'Night at the Lied' Rewarding For Kitrell
Here’s how an average day unfolded for Nebraska running back Bo Kitrell, a senior walk-on from Ashland, during the fall semester.
For starters, Kitrell is an early riser. Like, 4:45 a.m. type of early. Then he’d read from his Bible, eat a little breakfast and sneak in some studying before football meetings at 6:30 or 7, depending on the day of the week.
After meetings, Kitrell would lift, and then have practice for the remainder of the morning. He’d get lunch, and between noon and 4:30 p.m., he’d be in class. Then more football meetings, dinner, and a bigger study time until about 9 p.m.
“Then,” Kitrell said, “I’d try to get some sleep."
And he’d wake up at 4:45 a.m. and do it all again.
“It wasn’t as hard as it sounds. I liked it, honestly,” Kitrell said. “I like being regimented, I like having schedules.”
It’s hard to argue with his strategy. Kitrell, who will graduate in May with a degree in civil engineering, maintained a cumulative grade point average of 3.916 during his five years at Nebraska.
For that, Kitrell was among nine Nebraska student-athletes to receive an Outstanding Scholar Award during A Night at the Lied ceremonies Sunday night at the Lied Center in Lincoln. The award is presented to student-athletes in their final season of eligibility or graduating next month, while carrying a 3.90 or better GPA.
Other men’s honorees were Anton Stephenson and fellow men’s gymnast Joshua Everitt, Rok Krizaj (tennis) and Jordan Shearer (wrestling). The women’s recipients were Marina Cozac (tennis), Lindsay Hargreaves (soccer), Lindsay Helferich (swimming and diving) and Rachel Yager (rifle).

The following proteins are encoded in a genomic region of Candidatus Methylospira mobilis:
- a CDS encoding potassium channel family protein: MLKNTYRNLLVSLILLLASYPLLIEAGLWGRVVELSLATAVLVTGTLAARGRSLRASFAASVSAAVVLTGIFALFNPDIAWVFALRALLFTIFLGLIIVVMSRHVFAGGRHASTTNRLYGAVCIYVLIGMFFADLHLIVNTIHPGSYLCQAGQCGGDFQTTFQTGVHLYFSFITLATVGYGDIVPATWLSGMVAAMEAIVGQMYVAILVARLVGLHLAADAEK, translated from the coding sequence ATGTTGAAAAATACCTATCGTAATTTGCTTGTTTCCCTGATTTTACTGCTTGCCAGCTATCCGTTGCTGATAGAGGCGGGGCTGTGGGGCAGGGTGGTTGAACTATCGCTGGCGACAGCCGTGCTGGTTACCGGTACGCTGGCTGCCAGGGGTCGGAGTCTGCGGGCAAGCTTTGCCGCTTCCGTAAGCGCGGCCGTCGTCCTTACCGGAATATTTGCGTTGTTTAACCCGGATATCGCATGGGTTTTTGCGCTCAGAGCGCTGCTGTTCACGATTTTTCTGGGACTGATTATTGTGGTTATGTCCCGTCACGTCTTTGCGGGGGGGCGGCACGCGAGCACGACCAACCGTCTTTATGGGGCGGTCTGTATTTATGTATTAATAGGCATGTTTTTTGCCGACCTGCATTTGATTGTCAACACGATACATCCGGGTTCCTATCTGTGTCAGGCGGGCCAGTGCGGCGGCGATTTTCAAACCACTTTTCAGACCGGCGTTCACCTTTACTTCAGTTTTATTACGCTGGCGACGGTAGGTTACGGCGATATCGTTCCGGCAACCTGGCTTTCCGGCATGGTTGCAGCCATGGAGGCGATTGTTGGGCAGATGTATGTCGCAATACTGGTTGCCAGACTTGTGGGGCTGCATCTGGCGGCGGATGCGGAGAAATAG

Katie Jewell, Associate Director of Academic Programs, said Kitrell is an excellent example of a talented, hard-working student-athlete.
“In any major, having a 3.9 cumulative GPA as a student-athlete is amazing,” Jewell said. “When you add on a 3.9 with the rigor of civil engineering? It adds a whole other dynamic. To have those kinds of grades in engineering classes require somebody who's both very gifted academically and also a very hard worker.”
How did Kitrell do it?
“A lot of help from other people, to be honest,” he said, naming his supportive mother, Nebraska’s academic support staff and his football coaches for prioritizing school.
Yes, Kitrell would sacrifice nights when he knew his friends were out having fun. But it’s not like he didn’t enjoy his routine.
“I learned to really enjoy the moment,” Kitrell said. “I really enjoyed practicing, I really enjoyed meetings. I really enjoyed studying and learning.
“Something I learned throughout college is that it’s not always about the mountain top, and it’s not always about the high points and the low points. Sometime what’s in between can be just as enjoyable.”
Kitrell said his faith helped him immensely and made life “a lot less weighted.” That became especially true during a football career in which Kitrell never did play in a game and ended with him breaking his leg in a freak accident in practice.
“I was running the football, and somebody had my leg pinned to the ground in a pile,” he said. “I went one way. My leg went the other.”
Kitrell broke his fibula, and he knew he couldn’t play football again.